No risk, no world record – A 20 km dive through the Baltic Sea

Wolfgang Kulow

© Wolfgang Kulow

zur deutschen Version


Scuba diving through the Fehmarnbelt
The Baltic Sea is almost as smooth as a mirror, the temperatures are just below 20°C (68°F) and a light breeze blows. The conditions are ideal for the realization of my dream: I want to dive through the Fehmarnbelt – a 20 km (12.4 miles) long waterway between the Danish island of Lolland and Fehmarn Island in Germany.

I started to dream about this project about 10 years ago. But the technology had not yet been ready. I was already top motivated and enthusiastic back then, but without the right equipment there was no point in trying. Sometimes I have challenged entire companies to find technical solutions for my projects. Now, the equipment finally exists and I can start this dream project.

High goals, high requirements
My dream is not only to scuba dive through the belt, I also want to be faster than the fastest swimmer so far. A few years ago, I swam through the Fehmarnbelt once. But some swimmers have been quicker and set impressive records. It has always been in the back of my mind that if I dive through the belt, I’d like to be faster than the fastest swimmer. The latest record is 4 hours 53 minutes.

I had almost given up this dream. But now I have found a high-tech underwater scooter, the Seabob. With this scooter I will be able dive quite speedily. In addition, I of course need a big ship with an excellent crew. Everything just has to fit together. You need capable people, a team that is really enthusiastic about the project and performs at its best. You need a good rapport with the coast guards, so they do not pull you out of the water for safety reasons. You need nature to play along, because you cannot accomplish the project with a strong current or high waves. There are so many aspects that have to work out, some of them even a matter of luck, in order for you have a chance to accomplish such a goal.


Here we go!
This time I am lucky. Everything around me works on a world-class level – both technology as well as nature. So we start. While I am scuba diving, I hold on to the scooter and pulls me. I dive about 5 meters under water. The water quality allows me to only see about 6 meters far. Therefore, I have to look out for buoys with yellow neon bands which my accompanying boat drags along. I have to pay attention all the time to not lose the right track.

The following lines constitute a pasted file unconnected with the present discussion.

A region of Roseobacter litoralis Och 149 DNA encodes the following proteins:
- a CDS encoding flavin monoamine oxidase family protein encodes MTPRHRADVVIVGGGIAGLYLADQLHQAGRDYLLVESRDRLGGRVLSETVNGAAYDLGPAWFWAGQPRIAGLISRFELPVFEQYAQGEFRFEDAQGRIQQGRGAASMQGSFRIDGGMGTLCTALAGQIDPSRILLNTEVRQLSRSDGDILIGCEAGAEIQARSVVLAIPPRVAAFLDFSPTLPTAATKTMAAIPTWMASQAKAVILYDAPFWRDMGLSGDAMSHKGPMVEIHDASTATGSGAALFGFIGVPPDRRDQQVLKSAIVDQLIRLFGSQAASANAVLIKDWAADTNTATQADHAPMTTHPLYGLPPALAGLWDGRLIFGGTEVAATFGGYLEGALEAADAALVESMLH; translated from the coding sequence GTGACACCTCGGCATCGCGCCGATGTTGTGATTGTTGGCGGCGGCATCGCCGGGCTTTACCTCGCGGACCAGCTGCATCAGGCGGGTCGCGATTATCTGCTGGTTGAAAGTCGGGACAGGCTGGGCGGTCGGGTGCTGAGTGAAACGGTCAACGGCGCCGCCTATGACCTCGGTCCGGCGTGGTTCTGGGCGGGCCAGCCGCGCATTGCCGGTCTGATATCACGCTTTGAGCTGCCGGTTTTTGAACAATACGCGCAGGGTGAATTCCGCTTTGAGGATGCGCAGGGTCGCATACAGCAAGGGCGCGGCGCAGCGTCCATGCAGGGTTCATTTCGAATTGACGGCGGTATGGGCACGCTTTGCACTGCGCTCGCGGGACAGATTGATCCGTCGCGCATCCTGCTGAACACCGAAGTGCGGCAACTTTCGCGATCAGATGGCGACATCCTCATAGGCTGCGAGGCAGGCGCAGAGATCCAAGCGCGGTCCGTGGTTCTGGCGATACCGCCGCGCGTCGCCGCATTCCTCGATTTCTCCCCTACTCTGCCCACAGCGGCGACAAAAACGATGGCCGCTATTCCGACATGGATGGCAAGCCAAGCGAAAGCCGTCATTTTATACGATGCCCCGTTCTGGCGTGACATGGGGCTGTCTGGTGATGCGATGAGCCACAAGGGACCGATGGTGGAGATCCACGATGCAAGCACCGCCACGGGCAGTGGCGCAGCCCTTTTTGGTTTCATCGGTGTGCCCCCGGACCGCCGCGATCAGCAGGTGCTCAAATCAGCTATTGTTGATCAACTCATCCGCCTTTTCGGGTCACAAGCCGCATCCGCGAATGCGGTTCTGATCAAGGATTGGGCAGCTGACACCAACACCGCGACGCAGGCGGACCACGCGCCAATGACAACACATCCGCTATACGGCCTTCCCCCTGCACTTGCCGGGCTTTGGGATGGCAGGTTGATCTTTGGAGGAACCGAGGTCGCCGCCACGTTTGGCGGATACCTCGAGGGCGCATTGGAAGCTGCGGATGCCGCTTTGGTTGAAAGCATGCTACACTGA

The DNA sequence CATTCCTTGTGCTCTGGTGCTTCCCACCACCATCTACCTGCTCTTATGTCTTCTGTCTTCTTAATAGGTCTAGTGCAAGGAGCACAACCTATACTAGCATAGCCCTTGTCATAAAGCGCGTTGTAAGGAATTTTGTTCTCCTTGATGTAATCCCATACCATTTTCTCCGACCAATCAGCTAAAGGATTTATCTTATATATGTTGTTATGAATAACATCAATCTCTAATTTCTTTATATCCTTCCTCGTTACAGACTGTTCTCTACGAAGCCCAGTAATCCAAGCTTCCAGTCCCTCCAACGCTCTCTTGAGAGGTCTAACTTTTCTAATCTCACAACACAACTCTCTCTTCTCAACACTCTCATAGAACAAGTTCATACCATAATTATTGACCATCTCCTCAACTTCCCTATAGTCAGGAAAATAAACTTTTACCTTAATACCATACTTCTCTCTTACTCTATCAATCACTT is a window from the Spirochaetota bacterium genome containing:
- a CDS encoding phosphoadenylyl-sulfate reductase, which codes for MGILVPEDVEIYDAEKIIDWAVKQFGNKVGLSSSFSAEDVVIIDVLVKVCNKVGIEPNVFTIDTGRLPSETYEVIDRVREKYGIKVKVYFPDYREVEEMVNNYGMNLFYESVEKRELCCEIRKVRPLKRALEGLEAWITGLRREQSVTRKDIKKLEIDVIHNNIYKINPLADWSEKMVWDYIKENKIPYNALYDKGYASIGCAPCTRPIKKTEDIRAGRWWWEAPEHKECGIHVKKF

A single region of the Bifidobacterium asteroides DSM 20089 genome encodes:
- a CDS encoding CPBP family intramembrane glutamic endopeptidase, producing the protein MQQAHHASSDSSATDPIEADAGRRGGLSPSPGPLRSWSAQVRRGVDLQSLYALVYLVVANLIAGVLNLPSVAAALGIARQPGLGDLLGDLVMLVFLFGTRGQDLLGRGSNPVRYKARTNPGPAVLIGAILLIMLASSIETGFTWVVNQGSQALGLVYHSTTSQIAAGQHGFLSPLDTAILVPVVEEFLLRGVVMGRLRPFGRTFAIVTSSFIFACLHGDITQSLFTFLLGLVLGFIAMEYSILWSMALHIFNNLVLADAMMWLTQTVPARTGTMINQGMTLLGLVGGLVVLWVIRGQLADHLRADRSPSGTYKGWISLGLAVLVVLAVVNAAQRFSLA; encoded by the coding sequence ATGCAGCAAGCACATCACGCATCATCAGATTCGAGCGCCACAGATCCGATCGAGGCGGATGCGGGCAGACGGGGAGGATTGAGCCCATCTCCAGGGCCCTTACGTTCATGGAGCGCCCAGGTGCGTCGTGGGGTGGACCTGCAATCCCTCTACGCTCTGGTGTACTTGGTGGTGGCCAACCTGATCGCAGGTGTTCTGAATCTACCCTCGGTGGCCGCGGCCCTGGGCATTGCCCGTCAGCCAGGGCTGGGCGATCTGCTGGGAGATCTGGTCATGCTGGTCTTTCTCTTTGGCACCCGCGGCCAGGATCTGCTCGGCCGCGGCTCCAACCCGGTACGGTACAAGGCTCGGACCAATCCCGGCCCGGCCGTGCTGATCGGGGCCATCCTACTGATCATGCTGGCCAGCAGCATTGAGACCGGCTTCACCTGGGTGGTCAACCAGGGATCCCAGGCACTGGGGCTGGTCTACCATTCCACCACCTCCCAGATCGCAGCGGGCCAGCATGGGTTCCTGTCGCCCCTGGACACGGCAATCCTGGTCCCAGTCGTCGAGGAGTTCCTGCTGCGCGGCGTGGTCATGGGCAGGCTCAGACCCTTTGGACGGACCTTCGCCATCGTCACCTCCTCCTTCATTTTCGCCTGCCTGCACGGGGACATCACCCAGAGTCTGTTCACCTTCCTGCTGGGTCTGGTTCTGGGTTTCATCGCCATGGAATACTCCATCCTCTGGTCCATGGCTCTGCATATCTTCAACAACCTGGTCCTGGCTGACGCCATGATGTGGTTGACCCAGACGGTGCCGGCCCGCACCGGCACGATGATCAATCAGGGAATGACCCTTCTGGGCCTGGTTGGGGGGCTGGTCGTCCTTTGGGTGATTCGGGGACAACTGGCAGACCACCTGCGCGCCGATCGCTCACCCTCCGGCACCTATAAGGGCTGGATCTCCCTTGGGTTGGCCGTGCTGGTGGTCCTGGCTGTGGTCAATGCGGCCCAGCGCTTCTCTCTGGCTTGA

During the dive, I have to go back up several times because the scooter’s battery has capacity of one hour. After one hour, the compressed air cylinder also has only one third left. So as soon as the battery power of the Seabob is in the lower range, I go up. While I remain in the water, I immediately receive a new Seabob from the boat. It is let into the water with a crane. Of course, we also exchange the compressed air cylinder. The cylinder can be exchanged through a quick-snap system and the hoses are separated with bayonet locks so that everything happens very quickly. And then it goes on again.

Risks are part of the game
For this project, I need crew with very strong nerves on the boat. Sometimes critical situations arise. At one point, there are two container ships coming our way from the left and a coaster boat from the right. We are right in the middle. If your head is on the surface of the water, the ships look three times their size. I can only think "Oh-oh!" Once it gets really tight. I want to start discussing with the crew, but there is no point. Ultimately, it is the sole responsibility of the captain and two crew members to manage the situation. It does not pay to try to manage as well from the water. I have to rely on the crew, submerge again and hope that everything goes well. It is a bit like in a Formula One race: Whether the team properly retightens the screws when changing tires is no longer in the driver's power.

The dream comes true!
In the end everything goes well. I finish the route in 4 hours and 9 minutes. I have set a new world record! It is the fastest underwater crossing of Fehmarnbelt ever. It is a great feeling that all the preparation and the effort have paid off!

Afterwards, the captain says to me, "At one point, it was a bit precarious." The situation has been tight, but it all worked out well in the end. If the captain had lost his nerves, or had not been the right guy, he would have stopped and we would not have made the record timing. It would have been over 5 hours easily. Success always depends on many factors: yourself, nature and a good team around you.

Great support
The company Cayago under the guidance of diving professional Ronny Roskosch has supported my record dive very actively with the Seabob F5 S. This scooter has been around for a bit longer, but it is constantly improved. It’s a real high-end product, used on the large, expensive yachts as a fun item. Now, the company wants to expand into the dive market. Therefore, my project was also a good opportunity for them. My story is great marketing for the product. At the same time, I know well that I could not have achieved this timing without the Seabob F5 S. I have already tried other scooters in a lake. They are not as technically advanced and not as powerful.


It feels great to have a dream and be able to realize it.

I am already excited about what comes next. Maybe an adventure on land or in a colder region. Let's see – I will keep you posted. See you soon!
Yours, Wolfgang



Some pictures of Wolfgang's diving world record:


...

(1) Still dry. - We will start in a minute.

© Wolfgang Kulow

...

(2) I made it! With the world record certificate.

© Wolfgang Kulow

...

(3) A success for the entire outstanding team!

© Wolfgang Kulow





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